2. undertake to file a copy of its audited or reviewed statements within the time provided.

A company that is not required to file annual financial statements in terms of the regulations, or a company that does not elect to file, or undertake to file, a copy of its audited or reviewed annual financial statements in terms of the regulation, must file an FAS to its annual return in Form CoR 30.2.

Should a company be required to file its annual financial statements in terms of the Regulations with its Annual Return with CIPC, these Annual financial statements need to be submitted in XBRL format. The idea behind XBRL is that instead of treating financial information as a block of text – as in a standard internet page, spreadsheet or printed document – it provides an identifying tag for each individual item of data. For example, company net profit or net current assets have their own unique tags that are understandable to computers. These tags contain information about the item, including its description, e.g. ‘accounts receivable’, its value and currency and whether the amount is a debit or credit.

This article is a general information sheet and should not be used or relied on as legal or other professional advice. No liability can be accepted for any errors or omissions nor for any loss or damage arising from reliance upon any information herein. Always contact your legal adviser for specific and detailed advice. Errors and omissions excepted (E&OE)

WHAT ARE THE BENEFITS OF CO-WORKING SPACES?

WHAT ARE THE BENEFITS OF CO-WORKING SPACES?

When walking into a co-working space, the first thing you will notice is that the atmosphere feels completely different from a regular office. You will feel a sense of excitement and collaboration in the air with a mixture of occupants who are deep in focus at their very own private desks, as well as other occupants who are engaged in conversation at the larger shared tables.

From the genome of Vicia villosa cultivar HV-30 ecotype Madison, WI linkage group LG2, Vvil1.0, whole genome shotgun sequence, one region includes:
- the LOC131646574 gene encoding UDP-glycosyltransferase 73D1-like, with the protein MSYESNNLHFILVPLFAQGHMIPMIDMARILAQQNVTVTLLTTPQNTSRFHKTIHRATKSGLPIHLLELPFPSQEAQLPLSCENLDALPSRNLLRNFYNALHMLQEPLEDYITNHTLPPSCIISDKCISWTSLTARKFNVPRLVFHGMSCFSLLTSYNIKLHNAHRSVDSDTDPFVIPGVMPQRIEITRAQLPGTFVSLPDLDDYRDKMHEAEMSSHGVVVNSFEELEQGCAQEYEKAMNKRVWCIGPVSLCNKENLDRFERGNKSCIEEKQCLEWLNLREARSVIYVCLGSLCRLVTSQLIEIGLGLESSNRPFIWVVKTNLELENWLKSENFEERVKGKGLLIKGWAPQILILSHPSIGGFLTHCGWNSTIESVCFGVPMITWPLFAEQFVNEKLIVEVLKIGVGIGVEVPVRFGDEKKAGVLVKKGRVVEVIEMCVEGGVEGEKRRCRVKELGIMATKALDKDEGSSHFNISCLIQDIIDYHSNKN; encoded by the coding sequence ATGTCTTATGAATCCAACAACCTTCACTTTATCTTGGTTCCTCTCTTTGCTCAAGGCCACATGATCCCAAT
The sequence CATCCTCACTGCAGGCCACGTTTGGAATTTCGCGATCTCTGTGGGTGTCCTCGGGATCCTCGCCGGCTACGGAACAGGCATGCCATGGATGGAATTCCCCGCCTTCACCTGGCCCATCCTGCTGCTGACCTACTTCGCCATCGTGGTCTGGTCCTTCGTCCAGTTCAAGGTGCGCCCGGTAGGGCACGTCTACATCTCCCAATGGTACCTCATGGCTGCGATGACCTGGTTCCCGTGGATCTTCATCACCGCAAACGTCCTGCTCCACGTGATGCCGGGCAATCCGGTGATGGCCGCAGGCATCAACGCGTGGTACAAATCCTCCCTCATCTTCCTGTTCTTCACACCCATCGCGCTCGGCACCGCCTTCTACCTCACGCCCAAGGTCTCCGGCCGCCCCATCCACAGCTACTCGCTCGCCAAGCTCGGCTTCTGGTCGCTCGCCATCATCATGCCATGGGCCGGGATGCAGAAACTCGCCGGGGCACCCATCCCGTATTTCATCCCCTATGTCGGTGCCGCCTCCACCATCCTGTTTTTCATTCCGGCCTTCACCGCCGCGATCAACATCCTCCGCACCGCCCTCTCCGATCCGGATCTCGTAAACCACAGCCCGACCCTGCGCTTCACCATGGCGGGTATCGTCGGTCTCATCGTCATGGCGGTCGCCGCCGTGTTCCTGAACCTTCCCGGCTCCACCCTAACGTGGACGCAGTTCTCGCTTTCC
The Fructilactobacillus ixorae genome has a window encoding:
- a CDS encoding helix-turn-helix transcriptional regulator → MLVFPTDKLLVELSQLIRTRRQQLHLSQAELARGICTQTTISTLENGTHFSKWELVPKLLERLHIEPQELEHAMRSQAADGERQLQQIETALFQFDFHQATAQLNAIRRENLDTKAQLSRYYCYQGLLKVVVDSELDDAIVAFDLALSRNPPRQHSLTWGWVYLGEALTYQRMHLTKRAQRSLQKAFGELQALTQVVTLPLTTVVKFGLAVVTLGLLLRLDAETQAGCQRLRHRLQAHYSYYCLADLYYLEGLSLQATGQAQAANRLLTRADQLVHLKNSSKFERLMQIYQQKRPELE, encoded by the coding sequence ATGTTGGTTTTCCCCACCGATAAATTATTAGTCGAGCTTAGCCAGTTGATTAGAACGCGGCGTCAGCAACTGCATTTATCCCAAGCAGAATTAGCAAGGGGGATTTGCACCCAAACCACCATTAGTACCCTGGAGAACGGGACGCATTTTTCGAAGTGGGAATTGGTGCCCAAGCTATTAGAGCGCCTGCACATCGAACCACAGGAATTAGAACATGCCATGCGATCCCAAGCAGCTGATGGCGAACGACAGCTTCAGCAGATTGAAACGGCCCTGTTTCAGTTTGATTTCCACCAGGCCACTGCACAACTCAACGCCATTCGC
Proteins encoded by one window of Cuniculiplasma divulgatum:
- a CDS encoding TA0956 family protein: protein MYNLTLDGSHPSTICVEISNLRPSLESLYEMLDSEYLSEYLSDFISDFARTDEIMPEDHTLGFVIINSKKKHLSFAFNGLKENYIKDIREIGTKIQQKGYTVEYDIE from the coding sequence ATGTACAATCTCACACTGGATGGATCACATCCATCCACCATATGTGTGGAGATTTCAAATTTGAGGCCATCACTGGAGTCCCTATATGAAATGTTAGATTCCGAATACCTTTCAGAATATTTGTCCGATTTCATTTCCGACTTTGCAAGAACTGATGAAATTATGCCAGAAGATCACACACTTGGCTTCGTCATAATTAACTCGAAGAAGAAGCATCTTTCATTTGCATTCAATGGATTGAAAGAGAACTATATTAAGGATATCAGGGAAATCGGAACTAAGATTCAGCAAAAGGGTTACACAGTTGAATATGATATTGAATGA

In essence, co-working spaces are shared work spaces. They are more affordable alternatives for those who want to escape their isolated home offices and noisy coffee shops.   People who make use of co-working spaces are usually freelancers, entrepreneurs, start-up companies and small teams who want to take advantage of flexible space and hours. Co-working spaces offer these occupants office-like amenities, such as hot-desks, boardrooms and kitchens.

When it comes to co-working spaces, the allure lies in the affordability. You can rent out what you need, instead of renting an entire office, which can be very expensive. Co-working spaces can work on membership-based models, and usually, occupants can decide between paying a daily fee or a monthly fee. It’s important to note that these membership fees can vary depending on whether you work at a shared desk or want a single desk to yourself.

Benefits of co-working spaces:

1. Professional environment

Co-working spaces allow entrepreneurs and freelancers the opportunity to work in a professional environment with flexible terms without having to empty their pockets.

2. Networking

Co-working spaces are open to anyone and attract freelancers and entrepreneurs from all walks of life. This means that you are in close proximity to a wide range of professionals which provides you with the perfect opportunity to build connections and network with other professionals, both inside and outside your field.

We have seen a massive rise in the popularity of co-working spaces. This is mainly due to the increasing numbers of contractors and start-up companies who seek office space that is affordable. Co-working spaces are innovative, and it changes the way that people work. In the future, we will likely see even more people ditching coffee shops and home offices to work in co-working spaces. The need for co-working spaces will always be there, therefore, this could be a very profitable investment.